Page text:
as (or be related to) the allotments and allowances now being provided
or whether a separate schedule of dependents' allowances should
be established. Either approach would be feasible administratively;
however, if the dependents' allowances are to be related to the
allotments and allowances now being received several questions would
have to be decided. To mention only the more important, is it desired
to pay to dependents only the allowances or both the allotments
and allowances in addition to the unemployment allowance that the
man himself would receive? Is it desired to pay to Class B dependents?
Is it desired to consider a working wife to be a dependent? Is it
desired to fix a maximum amount on dependents' allowances?
If a separate schedule of dependents' allowances is established
the amount of the basic allowance may largely determine the number
of dependents who may be taken into account because of the desirability
of establishing a maximum allowance. For example, if the basic weekly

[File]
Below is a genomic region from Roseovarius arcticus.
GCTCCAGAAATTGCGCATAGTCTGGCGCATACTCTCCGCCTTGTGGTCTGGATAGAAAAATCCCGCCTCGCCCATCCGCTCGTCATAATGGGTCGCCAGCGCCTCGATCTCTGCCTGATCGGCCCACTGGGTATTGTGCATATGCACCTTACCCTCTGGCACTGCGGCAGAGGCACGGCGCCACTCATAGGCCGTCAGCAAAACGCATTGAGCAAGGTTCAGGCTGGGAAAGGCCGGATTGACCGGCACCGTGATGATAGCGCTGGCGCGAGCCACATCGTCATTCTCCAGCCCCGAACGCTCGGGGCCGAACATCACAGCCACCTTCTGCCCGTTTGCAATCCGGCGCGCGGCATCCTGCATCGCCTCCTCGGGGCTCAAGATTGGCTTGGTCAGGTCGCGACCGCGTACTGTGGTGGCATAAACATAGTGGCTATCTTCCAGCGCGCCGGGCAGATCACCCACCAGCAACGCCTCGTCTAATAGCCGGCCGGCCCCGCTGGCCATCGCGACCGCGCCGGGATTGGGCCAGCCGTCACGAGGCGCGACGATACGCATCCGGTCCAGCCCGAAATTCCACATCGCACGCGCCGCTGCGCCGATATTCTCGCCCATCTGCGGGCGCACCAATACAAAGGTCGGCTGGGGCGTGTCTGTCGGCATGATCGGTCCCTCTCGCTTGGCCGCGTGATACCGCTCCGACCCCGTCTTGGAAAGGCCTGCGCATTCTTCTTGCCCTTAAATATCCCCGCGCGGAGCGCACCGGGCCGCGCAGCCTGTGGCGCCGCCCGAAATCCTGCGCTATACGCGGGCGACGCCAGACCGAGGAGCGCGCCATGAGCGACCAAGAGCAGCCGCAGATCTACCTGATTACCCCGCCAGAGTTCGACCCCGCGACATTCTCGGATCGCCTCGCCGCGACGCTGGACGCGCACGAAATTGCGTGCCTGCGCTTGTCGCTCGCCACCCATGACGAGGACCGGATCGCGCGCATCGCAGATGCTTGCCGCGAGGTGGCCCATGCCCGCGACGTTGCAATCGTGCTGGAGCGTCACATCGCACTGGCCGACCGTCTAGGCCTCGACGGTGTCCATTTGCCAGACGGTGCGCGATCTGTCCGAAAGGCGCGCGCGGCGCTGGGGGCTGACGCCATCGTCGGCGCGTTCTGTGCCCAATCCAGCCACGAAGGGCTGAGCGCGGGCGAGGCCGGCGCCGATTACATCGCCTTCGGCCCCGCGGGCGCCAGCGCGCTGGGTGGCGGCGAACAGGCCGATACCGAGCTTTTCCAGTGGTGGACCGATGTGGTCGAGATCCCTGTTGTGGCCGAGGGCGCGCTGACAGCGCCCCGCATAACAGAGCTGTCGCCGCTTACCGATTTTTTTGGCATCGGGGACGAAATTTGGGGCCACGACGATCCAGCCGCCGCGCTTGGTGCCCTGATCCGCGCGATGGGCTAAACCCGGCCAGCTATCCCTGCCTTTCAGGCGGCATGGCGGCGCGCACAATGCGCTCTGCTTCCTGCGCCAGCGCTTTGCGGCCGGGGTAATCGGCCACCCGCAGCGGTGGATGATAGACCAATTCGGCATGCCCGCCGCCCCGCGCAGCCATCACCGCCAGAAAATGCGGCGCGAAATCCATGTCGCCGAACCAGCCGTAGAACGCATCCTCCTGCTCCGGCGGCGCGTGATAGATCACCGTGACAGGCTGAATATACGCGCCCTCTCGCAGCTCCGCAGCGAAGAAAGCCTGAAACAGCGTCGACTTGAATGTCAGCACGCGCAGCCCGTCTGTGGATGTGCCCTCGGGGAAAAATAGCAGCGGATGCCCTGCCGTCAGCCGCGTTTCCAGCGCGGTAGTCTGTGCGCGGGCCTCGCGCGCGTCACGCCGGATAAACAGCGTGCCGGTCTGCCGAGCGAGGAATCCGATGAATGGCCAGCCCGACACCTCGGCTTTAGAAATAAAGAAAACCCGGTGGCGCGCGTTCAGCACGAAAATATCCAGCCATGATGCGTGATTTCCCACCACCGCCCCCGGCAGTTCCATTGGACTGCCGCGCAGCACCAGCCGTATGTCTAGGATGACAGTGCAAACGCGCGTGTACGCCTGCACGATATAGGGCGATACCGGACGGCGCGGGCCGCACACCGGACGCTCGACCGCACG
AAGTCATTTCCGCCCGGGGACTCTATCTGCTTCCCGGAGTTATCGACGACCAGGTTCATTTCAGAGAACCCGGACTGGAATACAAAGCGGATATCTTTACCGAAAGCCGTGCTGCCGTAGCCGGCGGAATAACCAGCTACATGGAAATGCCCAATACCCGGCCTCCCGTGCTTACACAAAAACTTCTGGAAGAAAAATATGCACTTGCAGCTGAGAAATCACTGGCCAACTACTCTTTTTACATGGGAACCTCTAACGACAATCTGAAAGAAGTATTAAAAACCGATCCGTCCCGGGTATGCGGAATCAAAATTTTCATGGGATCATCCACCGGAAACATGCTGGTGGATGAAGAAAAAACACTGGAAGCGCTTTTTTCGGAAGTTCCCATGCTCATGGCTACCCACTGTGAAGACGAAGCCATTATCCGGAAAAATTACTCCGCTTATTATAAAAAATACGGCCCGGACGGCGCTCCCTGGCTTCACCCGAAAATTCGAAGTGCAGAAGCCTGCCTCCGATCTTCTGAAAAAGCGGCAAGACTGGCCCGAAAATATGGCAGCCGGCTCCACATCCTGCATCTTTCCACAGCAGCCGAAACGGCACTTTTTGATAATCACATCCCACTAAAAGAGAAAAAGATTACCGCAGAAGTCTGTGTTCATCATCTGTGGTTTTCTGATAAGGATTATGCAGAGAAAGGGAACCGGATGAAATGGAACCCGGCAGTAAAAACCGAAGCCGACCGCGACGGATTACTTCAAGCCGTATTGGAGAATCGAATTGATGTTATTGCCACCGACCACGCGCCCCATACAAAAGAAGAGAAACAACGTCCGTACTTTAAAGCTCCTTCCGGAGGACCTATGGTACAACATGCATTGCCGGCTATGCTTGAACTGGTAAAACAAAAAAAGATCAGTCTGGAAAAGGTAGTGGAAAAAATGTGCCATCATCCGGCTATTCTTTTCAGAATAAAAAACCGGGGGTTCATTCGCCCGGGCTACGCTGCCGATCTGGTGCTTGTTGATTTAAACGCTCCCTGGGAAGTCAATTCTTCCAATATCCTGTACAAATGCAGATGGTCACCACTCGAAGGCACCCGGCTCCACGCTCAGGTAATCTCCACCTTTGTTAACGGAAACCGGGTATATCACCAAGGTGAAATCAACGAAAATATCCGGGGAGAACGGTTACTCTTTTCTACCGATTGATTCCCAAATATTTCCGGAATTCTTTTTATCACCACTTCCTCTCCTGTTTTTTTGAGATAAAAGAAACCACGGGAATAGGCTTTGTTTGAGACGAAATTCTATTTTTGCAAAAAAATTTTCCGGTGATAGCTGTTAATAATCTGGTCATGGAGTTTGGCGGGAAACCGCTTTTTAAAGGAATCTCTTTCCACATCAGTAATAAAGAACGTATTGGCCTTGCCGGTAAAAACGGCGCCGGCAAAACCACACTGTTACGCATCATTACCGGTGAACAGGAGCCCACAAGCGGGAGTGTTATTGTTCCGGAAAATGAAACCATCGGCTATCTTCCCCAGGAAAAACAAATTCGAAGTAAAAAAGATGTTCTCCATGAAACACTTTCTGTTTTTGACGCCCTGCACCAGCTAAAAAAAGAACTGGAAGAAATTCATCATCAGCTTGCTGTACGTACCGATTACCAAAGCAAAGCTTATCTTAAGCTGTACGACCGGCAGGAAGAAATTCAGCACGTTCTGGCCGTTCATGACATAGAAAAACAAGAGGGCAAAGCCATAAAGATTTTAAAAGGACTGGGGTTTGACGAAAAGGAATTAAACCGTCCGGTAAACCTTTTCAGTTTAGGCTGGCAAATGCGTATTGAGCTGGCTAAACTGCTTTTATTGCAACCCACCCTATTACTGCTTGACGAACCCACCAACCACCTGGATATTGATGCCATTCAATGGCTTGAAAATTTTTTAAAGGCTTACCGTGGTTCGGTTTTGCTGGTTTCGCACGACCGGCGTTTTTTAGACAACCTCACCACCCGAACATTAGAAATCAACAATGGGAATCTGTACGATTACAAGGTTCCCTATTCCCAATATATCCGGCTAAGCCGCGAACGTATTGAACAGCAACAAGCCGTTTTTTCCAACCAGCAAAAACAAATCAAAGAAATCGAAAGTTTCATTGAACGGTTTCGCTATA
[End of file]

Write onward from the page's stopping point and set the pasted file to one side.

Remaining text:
allowance were made $12, a dependent's allowance of $6 a week for
each dependent, up to a maximum of two or three dependents, might
be considered reasonable. If the basic weekly allowance were made
$15, a dependent's allowance of $7.50 a week for each dependent,
up to a maximum of two dependents, could be considered.
All but two State unemployment compensation laws provide for compensation
for partial unemployment--that is, when a person works so little
in a week that he earns less than his weekly benefit amount. It
is assumed that allowances should be paid to ex-servicemen for partial
unemployment on a basis which would encourage them to accept part-time
work. Such a formula might exempt the first $3 or $6 of weekly earnings,
in making deductions for earnings from the total weekly allowance.
Another question is whether allowances should be paid on a daily
or weekly basis. All but one State law provides for compensating
for unemployment in units of a week, although the method of paying
on a daily basis has certain advantages.
Payment During Disability.
Another fundamental question is whether unemployment allowances